Dogs are fantastic companions! Our human behaviours, as they relate to our pets, are the largest factor in whether our pets' presence is a threat to the endangered wildlife in the area.
There are a lot of studies, both local and international, showing the direct correlation of the presence of dogs and a sharp reduction in bird populations in an area, as well as a sharp reduction in breeding success of shorebirds.
When it comes to nesting, on occasion it is because a dog eats the eggs, steps on the eggs, or hunts the birds; this however isn't the main cause of decline in most areas; the main issue is disturbance. Shorebirds' eggs will either get too cold or cook in the sun if the birds are not on the nest incubating the eggs. Birds will also abandon their nest if disturbed too often.
When walking along a beach, at a safe distance from a nest: a dog off lead will cause a shorebird to leave its nest 99+% of the time; a dog on lead will cause a shorebird to leave its nest 80% of the time; compared with just 12.9% of the time when a human without a dog walks or jogs by.
Likewise, birds will quite happily continue feeding when humans or dogs walk by at a reasonable distance. But get too close, and they will take flight. Birds will take flight much more quickly in the presence of a dog. Constant disturbance and taking flight means the birds are expending much more energy, and that frequently means they will starve to death. Why? Some of their major food sources are becoming much harder to obtain due to the warming of the ocean. The red-billed gull for instance is now an at-risk species due to the rapid decline in their population; in the red-billed gull case it is believed to be due to krill going deeper into the water to stay cooler, and krill is one of their major sources of nutritious food.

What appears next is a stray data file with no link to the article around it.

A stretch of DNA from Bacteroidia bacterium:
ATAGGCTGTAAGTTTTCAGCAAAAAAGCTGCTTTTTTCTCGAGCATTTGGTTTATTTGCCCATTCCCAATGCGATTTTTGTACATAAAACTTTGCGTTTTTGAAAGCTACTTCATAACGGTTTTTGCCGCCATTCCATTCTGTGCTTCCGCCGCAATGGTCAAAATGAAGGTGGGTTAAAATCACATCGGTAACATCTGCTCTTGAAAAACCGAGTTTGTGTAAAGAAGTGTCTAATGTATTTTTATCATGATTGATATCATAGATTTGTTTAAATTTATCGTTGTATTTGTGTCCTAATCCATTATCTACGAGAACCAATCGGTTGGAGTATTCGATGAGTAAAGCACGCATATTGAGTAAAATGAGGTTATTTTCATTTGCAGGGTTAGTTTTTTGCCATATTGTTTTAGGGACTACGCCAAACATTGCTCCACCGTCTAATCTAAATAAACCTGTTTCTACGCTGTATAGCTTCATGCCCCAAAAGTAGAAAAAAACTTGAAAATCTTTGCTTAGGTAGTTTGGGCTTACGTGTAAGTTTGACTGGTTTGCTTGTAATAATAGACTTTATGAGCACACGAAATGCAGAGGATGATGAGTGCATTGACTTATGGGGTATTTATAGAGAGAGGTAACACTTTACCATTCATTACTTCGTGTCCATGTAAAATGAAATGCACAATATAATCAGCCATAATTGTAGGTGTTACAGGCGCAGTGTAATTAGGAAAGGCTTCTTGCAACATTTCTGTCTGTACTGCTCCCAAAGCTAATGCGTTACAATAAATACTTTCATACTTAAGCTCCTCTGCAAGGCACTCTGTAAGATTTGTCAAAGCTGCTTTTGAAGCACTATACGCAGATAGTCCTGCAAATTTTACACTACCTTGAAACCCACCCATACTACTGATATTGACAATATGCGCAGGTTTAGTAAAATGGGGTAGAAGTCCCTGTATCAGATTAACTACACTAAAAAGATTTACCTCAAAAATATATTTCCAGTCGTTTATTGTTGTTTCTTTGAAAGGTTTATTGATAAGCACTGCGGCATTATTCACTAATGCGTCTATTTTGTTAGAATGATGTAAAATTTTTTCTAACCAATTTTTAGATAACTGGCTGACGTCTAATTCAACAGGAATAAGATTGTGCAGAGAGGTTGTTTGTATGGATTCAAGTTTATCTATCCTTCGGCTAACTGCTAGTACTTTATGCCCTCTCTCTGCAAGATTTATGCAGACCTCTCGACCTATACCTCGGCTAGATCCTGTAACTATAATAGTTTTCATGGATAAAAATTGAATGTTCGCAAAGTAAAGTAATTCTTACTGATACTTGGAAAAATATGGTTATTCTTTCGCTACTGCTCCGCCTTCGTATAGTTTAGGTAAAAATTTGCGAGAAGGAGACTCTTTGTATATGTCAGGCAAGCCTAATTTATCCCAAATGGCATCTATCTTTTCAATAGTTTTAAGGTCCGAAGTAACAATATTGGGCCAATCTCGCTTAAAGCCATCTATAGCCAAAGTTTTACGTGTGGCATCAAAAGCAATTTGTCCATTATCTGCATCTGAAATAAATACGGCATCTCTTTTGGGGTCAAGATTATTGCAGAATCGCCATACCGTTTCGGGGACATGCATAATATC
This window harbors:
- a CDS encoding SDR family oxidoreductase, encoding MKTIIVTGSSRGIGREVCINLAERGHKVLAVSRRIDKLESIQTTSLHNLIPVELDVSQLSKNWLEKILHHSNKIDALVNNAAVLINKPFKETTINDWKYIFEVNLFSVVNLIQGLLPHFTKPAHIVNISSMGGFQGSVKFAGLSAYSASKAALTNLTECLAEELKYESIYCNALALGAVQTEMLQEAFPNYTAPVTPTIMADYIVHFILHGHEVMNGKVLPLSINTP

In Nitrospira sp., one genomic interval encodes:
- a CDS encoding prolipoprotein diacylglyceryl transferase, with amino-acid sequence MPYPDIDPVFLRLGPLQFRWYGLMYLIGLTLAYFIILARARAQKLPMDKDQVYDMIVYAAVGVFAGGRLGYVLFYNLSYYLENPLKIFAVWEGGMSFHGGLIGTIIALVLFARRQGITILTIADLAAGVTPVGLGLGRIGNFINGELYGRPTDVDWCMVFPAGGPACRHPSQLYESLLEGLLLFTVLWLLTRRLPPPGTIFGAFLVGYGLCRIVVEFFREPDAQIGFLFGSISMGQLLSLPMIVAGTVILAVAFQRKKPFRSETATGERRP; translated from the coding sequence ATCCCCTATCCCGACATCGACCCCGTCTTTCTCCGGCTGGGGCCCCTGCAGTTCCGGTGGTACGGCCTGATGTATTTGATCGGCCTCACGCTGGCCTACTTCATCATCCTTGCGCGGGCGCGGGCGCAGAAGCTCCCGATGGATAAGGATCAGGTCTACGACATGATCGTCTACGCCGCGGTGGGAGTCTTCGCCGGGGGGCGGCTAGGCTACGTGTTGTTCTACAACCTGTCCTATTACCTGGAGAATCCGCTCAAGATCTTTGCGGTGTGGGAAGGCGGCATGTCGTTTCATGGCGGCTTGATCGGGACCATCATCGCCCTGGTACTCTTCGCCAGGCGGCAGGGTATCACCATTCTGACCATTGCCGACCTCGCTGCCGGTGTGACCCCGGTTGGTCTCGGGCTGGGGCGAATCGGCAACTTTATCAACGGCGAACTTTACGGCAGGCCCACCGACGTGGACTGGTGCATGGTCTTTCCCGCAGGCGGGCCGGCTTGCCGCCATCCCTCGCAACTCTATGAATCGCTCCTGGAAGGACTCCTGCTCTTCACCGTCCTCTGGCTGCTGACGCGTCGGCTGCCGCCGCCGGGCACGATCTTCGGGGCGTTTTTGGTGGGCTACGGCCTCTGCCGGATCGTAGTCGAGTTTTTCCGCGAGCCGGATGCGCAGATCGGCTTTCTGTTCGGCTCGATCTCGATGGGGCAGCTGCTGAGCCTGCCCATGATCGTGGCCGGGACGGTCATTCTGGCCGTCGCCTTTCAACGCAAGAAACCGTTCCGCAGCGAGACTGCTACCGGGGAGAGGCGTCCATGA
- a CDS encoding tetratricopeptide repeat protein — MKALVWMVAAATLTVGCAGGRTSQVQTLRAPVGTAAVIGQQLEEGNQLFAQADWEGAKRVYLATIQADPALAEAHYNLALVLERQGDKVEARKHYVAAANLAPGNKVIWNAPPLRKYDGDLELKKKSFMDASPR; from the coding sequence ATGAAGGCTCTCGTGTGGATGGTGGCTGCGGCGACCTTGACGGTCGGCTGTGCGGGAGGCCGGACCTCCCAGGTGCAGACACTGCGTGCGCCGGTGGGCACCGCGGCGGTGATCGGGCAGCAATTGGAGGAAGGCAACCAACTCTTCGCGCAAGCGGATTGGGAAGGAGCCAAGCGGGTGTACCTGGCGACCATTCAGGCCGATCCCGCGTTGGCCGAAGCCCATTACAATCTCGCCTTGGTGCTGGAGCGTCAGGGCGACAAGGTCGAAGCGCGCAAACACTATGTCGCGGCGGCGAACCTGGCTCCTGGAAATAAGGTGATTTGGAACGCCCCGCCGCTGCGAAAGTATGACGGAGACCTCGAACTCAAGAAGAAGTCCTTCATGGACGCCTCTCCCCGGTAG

This isn't about banning dogs from the beach, it's about making some small changes in our behaviours which can have a substantial positive impact on the local ecology and wildlife. Simple things like:
never letting your dog chase the birds (which is illegal - see Owners' Responsibility below),
keeping the dog on-lead in areas known to be breeding sites,
keeping dogs away from nesting areas during breeding season,
picking up after your dog (preventing spread of disease or weakening of immune systems of the local wildlife).
Snells Beach Esplanade and Beach Specific Regulations:
Dogs are to be on lead, year round, north of Sunburst boat ramp. From August 27 to March 28 dogs are prohibited on the beach and foreshore area, and are to be on lead on the esplanade reserve north of Sunburst.
Dogs can be off lead, if under control, south of Sunburst boat ramp. In summer from 10 a.m. to 5 p.m. no dogs are allowed on the beach.
Under the dog control act you can find a lot of information regarding the responsibilities of dog ownership.
Owners of dogs must keep the dog under control at all times. A dog is deemed not to be under control if it is found at large in any public place in contravention of any regulation or by law.
"Owners are to take all reasonable steps to ensure that the dog does not injure, endanger, or cause distress to any stock, poultry, domestic animal, or protected wildlife. " Allowing a dog to chase the shorebirds, including while playing fetch because an owner threw a ball or stick into a group of birds, causes distress to those birds many of which are protected wildlife. This is an infringement of the dog control act.
Every person who does not keep their dog under control and it commits an offence is liable, on conviction, to a fine not exceeding $3,000.
The owner of any dog that attacks any person or any protected wildlife and causes the death of protected wildlife, or such injury to any protected wildlife that it becomes necessary to destroy the animal to terminate its suffering, commits an offence, and is liable on conviction to imprisonment for a term not exceeding 3 years or a fine not exceeding $20,000, or both, and the court shall, on convicting the owner, make an order for the destruction of the dog unless satisfied that the circumstances of the attack were exceptional and do not justify destruction.
Section 58: amended, on 1 December 2003, by section 37 of the Dog Control Amendment Act 2003 (2003 No 119).